The TV news veteran’s 23 Emmys come in categories including writing, editing, photography, documentaries, breaking news, feature news, live reporting and investigative reporting. Cable has been nominated for five more Emmys this year; during his interview for this story, he was on his way to getting fitted for a tuxedo for the Midsouth Regional Emmy Awards in Nashville.

His work emphasis has always been on evocative storytelling that reaches people on a human level. Being executive producer for “Everyday Edisons” poses a different challenge for him because “there is very little writing. You’re capturing the action.”

But it’s still about people and their stories.

“It’s always been my thing to tell the backstories and humanize the main subject—in this case, the inventor. You really get to know these people in their struggles. You feel for them. You root for them.”

Guest panelist Tiffany Norwood—who raised $670 million to fund WorldSpace, the first global digital satellite radio start-up—said the show gives the world a peek into “the future of delight and awe.

“As Thomas Edison once said: ‘If we did all the things we are capable of, we would literally astound ourselves.’ That pretty much sums up ‘Everyday Edisons.’ It gives people the opportunity to astonish themselves.”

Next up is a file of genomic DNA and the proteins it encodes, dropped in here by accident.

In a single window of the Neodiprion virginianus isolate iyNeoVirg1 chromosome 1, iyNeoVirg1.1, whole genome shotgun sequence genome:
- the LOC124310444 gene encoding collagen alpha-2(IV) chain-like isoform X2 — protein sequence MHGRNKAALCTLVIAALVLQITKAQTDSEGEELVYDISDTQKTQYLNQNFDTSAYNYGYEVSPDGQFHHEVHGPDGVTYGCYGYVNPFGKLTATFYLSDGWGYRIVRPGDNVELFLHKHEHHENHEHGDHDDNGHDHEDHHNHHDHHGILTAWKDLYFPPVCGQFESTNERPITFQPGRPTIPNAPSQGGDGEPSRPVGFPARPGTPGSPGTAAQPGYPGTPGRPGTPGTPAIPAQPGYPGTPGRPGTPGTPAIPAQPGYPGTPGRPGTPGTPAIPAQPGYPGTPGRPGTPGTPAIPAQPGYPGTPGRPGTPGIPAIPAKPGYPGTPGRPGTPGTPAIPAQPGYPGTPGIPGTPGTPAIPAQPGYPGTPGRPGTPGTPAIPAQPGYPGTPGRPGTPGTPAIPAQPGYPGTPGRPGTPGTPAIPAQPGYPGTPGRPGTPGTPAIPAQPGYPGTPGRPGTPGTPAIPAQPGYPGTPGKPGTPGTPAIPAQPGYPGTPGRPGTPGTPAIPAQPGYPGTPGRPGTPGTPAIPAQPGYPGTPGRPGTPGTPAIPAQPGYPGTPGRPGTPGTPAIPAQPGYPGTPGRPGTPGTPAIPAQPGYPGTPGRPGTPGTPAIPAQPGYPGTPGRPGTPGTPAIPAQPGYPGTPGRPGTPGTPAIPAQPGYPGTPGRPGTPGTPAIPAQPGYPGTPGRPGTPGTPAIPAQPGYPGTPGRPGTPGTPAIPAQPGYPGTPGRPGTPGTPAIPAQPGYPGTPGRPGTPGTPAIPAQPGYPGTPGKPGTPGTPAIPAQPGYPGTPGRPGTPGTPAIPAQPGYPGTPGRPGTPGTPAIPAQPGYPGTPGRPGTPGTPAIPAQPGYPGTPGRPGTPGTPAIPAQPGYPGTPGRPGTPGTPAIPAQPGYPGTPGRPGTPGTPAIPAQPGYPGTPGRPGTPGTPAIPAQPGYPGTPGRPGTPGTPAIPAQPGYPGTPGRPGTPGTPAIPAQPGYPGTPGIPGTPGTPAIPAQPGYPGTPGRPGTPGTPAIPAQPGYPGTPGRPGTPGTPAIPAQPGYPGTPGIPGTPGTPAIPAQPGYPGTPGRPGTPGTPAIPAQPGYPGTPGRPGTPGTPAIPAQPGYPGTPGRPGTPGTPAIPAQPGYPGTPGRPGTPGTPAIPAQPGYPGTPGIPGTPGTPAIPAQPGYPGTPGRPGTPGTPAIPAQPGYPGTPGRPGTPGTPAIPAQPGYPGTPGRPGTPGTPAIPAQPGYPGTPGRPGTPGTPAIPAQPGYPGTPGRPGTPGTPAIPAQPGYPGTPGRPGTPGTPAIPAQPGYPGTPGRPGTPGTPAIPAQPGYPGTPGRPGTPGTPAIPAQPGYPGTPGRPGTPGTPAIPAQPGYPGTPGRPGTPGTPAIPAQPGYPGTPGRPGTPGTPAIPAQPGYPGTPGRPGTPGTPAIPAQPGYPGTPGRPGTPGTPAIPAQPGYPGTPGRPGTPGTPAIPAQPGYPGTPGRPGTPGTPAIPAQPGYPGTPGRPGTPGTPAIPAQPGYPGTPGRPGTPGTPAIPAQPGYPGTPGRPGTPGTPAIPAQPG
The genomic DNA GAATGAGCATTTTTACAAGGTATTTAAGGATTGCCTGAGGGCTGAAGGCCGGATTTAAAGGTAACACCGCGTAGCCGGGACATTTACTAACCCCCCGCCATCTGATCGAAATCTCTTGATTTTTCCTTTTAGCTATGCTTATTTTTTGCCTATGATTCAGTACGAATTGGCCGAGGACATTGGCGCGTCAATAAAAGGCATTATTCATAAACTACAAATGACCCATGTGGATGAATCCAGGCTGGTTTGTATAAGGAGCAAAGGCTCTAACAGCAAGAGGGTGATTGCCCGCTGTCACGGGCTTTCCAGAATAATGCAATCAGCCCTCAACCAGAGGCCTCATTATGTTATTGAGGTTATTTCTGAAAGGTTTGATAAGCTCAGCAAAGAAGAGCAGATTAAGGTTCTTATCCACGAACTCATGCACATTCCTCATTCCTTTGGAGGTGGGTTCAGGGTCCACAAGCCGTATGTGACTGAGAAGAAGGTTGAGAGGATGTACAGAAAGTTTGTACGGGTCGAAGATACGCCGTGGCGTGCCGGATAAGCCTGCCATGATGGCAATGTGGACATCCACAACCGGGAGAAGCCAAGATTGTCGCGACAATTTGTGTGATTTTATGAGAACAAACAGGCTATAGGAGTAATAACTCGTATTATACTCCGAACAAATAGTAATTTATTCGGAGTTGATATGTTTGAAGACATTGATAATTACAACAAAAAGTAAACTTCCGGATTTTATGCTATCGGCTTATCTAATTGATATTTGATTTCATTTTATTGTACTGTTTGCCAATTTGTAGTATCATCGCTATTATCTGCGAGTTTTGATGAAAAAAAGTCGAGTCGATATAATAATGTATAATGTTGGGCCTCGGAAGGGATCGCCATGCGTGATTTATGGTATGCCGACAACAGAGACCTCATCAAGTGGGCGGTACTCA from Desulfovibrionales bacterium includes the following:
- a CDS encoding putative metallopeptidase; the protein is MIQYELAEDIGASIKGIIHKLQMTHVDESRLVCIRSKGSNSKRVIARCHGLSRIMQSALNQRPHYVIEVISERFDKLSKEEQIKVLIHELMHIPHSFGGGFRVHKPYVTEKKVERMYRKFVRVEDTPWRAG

Watch on Crackle

For an update on the show’s official release date, connect to @WatchEverydayEdisons socials. The show’s website is

Crackle is a streaming service that provides a free alternative for binge-watchers who love to catch up on TV shows and movies. No membership is required. Crackle is a Chicken Soup for the Soul Entertainment company.

Viewers can see Season 4 of the “Everyday Edisons,” which then appeared on PBS, on Crackle.

Want to Apply?

Go to, where Edison Nation has opened innovation searches specifically for “Everyday Edisons” consideration. You can sign up there.

Current categories are pet innovation; hardware and tools; health, wellness and beauty; kitchen tools and gadgets; kids products; home organization and storage; and fitness products.

Join Edison Nation’s email list and connect to its social network to stay current on the latest developments.

‘Everyday Edisons’ Product Line

Edison Nation is launching a “Made by Everyday Edisons” product line comprised of original concepts inspired by the Emmy award-winning show.

The inaugural line includes a variety of products, ranging from kitchen gadgets to pet supplies, that offer everyday solutions in major product markets. Each item will be co-branded with its own unique logo memorializing the inventor.

The “Made by Everyday Edisons” line will be distributed through the Edison Nation omnichannel sales network, including Amazon.